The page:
The World Health Organisation (WHO) has said not less than 160 million of Nigeria’s estimated 206 million population are currently at risk of Yellow Fever.
The figure, the global health organisation said, makes up around 25 per cent of all the people at risk of the disease in Africa.
But it confirmed that within the last two years during the Coronavirus pandemic, the country has vaccinated about 45 million people against the disease, almost double the figure of those vaccinated against the rampaging pandemic.
WHO Africa region made the revelation in a recent publication on its official website, noting that the estimated vaccination figure was given by the Nigeria Centre for Disease Control (NCDC) at the time of filming two documentaries under its Eliminate Yellow Fever Epidemics (EYE) Strategy.
The EYE Strategy, a partnership between WHO, the United Nations Children’s Fund (UNICEF) and Gavi, the Vaccine Alliance, was said to have been set up in response to Yellow Fever, and it identified Nigeria as a high-risk country.
WHO recalled that since 2016 when the deadly outbreaks of Yellow Fever were recorded in Angola and the Democratic Republic of the Congo, which reportedly spread to China, the African continent was put on notice for the disease.
The global health organisation said the EYE Strategy was part of the efforts toward stemming the tide and freeing the affected countries from the consequences associated with the disease.
In her comments, WHO’s Medical Officer in Nigeria, Anne Jean-Baptiste, said “yellow fever is dangerous because a small percentage of patients will go through a more toxic phase of the disease.”
She added that infected people will experience fever, have a system failure, mainly in the kidney and liver, may experience bleeding from the mouth, nose and eyes, within seven to 10 days, and that half of the patients “will die.”
With Nigeria being the home to some of the world’s most densely populated cities, WHO noted that the country is at risk of both urban and sylvatic (jungle) exposure to the disease. It added that workers in mining and agriculture are particularly vulnerable to the disease.
The global health body attributed the resurgence of yellow fever in 2017, after 15 years, to gaps in the detection of the disease and its transmission.
It, however, noted that “as surveillance and laboratory testing have been strengthened, improved information about the distribution of the disease in humans has become available.”
In his comments, NCDC Director-General, Ifedayo Adetifa, said despite the ongoing COVID-19 pandemic, his agency has given out over 66 million doses of Yellow Fever vaccines in 2020 and 2021 to protect people from the disease outbreaks.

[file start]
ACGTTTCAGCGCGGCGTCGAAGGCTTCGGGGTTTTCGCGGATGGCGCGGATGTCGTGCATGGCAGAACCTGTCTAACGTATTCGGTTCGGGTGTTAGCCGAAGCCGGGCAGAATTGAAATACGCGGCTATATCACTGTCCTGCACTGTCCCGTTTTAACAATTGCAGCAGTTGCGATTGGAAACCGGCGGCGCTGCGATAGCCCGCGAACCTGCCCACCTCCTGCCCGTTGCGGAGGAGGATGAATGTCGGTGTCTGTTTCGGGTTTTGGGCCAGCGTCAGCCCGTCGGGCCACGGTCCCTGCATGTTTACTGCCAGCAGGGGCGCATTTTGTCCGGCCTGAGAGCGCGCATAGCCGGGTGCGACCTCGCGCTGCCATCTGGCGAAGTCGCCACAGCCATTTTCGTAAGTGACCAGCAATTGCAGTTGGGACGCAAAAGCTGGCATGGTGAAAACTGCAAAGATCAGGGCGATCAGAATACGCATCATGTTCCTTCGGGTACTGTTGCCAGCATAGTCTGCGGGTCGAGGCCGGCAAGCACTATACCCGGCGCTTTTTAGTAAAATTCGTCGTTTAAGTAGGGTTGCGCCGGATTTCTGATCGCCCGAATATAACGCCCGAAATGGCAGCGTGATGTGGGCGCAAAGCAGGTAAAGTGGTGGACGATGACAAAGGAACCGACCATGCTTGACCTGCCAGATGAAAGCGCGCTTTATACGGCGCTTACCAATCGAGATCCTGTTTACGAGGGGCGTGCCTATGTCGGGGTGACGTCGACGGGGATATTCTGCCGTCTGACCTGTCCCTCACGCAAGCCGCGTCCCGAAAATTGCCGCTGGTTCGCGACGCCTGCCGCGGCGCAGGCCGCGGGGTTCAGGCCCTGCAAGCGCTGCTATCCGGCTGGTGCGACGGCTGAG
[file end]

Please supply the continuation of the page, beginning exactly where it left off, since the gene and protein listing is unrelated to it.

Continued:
“This achievement has been possible through routine immunisation, as well as mass vaccination campaigns that identify gaps in the population and proactively target vulnerable communities,” he noted.
Mr Adetifa also explained that the NCDC has strengthened surveillance considerably, saying: “We have reference laboratories in the country that have been strengthened, and are being supported and assessed to make sure they are meeting all the performance parameters in terms of sample collection and referral to our reference labs in Abuja.”
Mr Adetifa features in a second film that documents the roll-out of a vaccination campaign in Taraba State and brings to light the global effort required to keep Nigerians safe.
The two films by the EYE Strategy showed the impact of Yellow Fever outbreaks in Taraba State, and the global efforts to eliminate the disease by 2026.
EYE’s goal, WHO said, is to eliminate yellow fever epidemics by 2026, “through a single-shot vaccine that gives lifelong immunity and aims to protect almost 1 billion people in Africa and the Americas.”
In one of the films, Muhammed Awal, a father of five from Taraba State, who lost his second child to Yellow Fever, recounted his family’s tragedy and efforts to ensure protection for the rest of his children.
“I lost my second child to yellow fever. It was a very traumatising experience for my family and me,” explains Mr Awal, “We rushed the child to hospital when he started showing symptoms of the disease, and he died two to three days after because his internal organs had been very damaged.”